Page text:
What We’re Watching: Ukraine’s tumultuous politics, Netanyahu’s endgame, escalation in Yemen
Ukraine’s political woes. While Russia maintains tens of thousands of troops on the Ukrainian border, domestic politics in Kyiv are becoming increasingly contentious. This week, former President Petro Poroshenko — who was elected in 2014 after the Maidan Revolution ousted a longtime Putin ally and then defeated for re-election in 2019 — has now returned to Ukraine after a month abroad to face a host of criminal charges. Those charges include treason, an alleged crime related to his decision to sign government contracts to buy coal from mines held by Russian separatists in eastern Ukraine in 2014. Poronshenko, a businessman worth $1.6 billion, says the deal was necessary to keep Ukraine from economic collapse and that the charges are an attempt by current President Volodomyr Zelensky to distract from unfavorable perceptions of the country’s (currently lousy) economic outlook. He also calls it a manufactured crisis and a “gift” to the Kremlin, because it distracts from Russia’s ongoing aggression. Also, on Friday US Secretary of State Tony Blinken will meet Russian Foreign Minister Sergey Lavrov to continue talks on resolving the Ukraine standoff.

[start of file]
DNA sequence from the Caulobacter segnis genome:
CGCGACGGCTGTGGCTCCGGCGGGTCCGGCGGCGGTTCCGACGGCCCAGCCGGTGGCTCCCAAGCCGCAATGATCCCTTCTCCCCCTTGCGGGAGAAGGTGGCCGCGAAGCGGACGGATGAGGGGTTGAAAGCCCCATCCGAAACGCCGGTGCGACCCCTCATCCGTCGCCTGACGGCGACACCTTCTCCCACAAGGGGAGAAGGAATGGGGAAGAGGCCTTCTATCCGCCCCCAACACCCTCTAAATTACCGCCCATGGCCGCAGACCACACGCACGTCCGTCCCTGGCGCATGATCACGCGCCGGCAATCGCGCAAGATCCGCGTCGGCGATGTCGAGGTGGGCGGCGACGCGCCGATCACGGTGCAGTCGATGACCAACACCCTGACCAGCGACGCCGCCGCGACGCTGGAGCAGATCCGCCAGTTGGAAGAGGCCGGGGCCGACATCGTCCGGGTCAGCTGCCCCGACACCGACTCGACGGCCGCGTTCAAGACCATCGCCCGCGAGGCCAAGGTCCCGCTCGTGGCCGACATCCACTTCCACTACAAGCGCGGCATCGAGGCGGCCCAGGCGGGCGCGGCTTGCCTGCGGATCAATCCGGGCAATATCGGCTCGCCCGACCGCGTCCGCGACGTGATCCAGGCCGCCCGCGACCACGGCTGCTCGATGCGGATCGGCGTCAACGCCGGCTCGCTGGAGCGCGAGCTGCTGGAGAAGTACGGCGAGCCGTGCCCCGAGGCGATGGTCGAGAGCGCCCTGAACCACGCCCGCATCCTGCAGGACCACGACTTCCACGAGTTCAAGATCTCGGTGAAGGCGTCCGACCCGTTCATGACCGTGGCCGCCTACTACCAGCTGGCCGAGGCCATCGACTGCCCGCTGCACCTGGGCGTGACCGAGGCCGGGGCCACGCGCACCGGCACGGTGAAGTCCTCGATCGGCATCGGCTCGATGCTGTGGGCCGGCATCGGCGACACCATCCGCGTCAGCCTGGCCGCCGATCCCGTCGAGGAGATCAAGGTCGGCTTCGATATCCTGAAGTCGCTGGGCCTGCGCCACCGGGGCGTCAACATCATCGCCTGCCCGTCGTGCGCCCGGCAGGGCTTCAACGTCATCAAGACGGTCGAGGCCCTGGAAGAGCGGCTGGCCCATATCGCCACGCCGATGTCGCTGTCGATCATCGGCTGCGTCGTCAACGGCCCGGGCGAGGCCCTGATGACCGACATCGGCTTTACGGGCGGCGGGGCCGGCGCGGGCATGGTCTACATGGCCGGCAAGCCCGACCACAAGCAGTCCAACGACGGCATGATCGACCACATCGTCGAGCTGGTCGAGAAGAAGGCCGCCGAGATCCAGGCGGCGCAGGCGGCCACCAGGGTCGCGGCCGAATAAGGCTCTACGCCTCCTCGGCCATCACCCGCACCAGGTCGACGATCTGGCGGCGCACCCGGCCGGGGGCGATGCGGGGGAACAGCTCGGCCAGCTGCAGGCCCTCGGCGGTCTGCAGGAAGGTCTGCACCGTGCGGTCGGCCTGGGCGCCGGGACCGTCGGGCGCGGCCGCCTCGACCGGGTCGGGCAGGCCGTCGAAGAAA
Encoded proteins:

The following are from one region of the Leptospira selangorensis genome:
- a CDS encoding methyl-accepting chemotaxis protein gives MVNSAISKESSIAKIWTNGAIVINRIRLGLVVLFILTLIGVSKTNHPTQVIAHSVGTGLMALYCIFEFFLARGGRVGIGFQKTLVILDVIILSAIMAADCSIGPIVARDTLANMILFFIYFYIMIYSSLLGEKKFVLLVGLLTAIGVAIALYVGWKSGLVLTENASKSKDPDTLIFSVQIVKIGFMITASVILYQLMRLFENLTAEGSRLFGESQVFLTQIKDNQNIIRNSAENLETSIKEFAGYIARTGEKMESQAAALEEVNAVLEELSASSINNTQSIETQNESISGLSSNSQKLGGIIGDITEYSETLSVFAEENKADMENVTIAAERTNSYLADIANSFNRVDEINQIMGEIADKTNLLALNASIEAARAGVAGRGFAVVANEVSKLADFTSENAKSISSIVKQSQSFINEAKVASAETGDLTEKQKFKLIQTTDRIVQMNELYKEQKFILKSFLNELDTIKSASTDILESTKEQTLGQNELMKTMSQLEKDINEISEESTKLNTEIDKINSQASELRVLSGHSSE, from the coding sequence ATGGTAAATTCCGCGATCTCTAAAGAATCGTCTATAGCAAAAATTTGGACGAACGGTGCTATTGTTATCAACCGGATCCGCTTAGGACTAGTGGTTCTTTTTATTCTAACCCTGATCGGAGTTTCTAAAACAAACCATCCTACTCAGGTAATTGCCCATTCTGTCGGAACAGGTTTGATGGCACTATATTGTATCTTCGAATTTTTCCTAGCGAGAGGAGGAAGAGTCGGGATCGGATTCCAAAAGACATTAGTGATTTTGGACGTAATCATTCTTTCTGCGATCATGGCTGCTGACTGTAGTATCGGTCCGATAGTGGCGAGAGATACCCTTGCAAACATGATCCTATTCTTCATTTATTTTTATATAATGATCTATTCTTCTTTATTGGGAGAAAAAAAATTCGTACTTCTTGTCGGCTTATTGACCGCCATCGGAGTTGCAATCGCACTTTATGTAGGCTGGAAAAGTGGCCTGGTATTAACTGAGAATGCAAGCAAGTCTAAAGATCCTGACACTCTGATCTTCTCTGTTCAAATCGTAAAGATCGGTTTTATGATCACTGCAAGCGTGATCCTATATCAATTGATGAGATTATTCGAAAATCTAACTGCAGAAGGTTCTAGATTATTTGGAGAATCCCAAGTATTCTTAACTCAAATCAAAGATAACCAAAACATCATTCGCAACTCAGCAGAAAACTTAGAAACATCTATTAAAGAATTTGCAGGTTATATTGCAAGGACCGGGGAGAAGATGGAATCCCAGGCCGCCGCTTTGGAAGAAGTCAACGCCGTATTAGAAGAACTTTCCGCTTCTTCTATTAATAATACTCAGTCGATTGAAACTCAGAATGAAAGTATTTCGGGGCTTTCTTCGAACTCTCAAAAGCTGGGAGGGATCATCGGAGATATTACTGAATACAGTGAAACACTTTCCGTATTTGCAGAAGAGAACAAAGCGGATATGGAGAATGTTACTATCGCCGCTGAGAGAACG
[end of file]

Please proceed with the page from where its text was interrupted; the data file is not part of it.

A plea deal for Netanyahu? Amid an ongoing criminal trial, Israel’s former PM Benjamin Netanyahu is reportedly negotiating a plea deal with the prosecution that could help him avoid jail time on a series of corruption and breach of trust charges. As part of the deal, the former PM would admit to some fraud charges, while others would be dismissed. Instead of prison, he’d face up to six months of community service. Several stumbling blocks remain. First, it’s unclear whether Netanyahu’s camp will acknowledge “moral turpitude,” a step that would bar the 72-year-old from running for public office for seven years. Even if both sides agree to the deal — which would include an admission of guilt from the former PM and current head of the opposition — the judge would have to issue a verdict and accept the deal, which some analysts and most Israelis say is too lenient. It’s a race against the clock: the current Attorney General wraps up his term in a few weeks. His successor might have a different view of this offer.Escalation in Yemen. The Saudi-led coalition has launched a barrage of attacks in Yemen just days after Iran-backed Houthi rebels launched a surprise drone attack on oil tankers in the port of Abu Dhabi. At least 14 people were reportedly killed on Tuesday when Riyadh launched retaliatory air raids against Houthi strongholds in Sana’a, Yemen’s capital. The Houthi port attack inside the UAE represents a significant escalation in the years-long civil war in Yemen, where Houthis have mostly targeted neighboring Saudi Arabia for its backing of government forces since 2015. An unannounced ceasefire between the Emiratis and Houthis had led to zero attacks inside the UAE from 2018 until this week. Though the Emiratis have scaled back their involvement in the conflict in Yemen in recent years, they continue to yield significant influence there.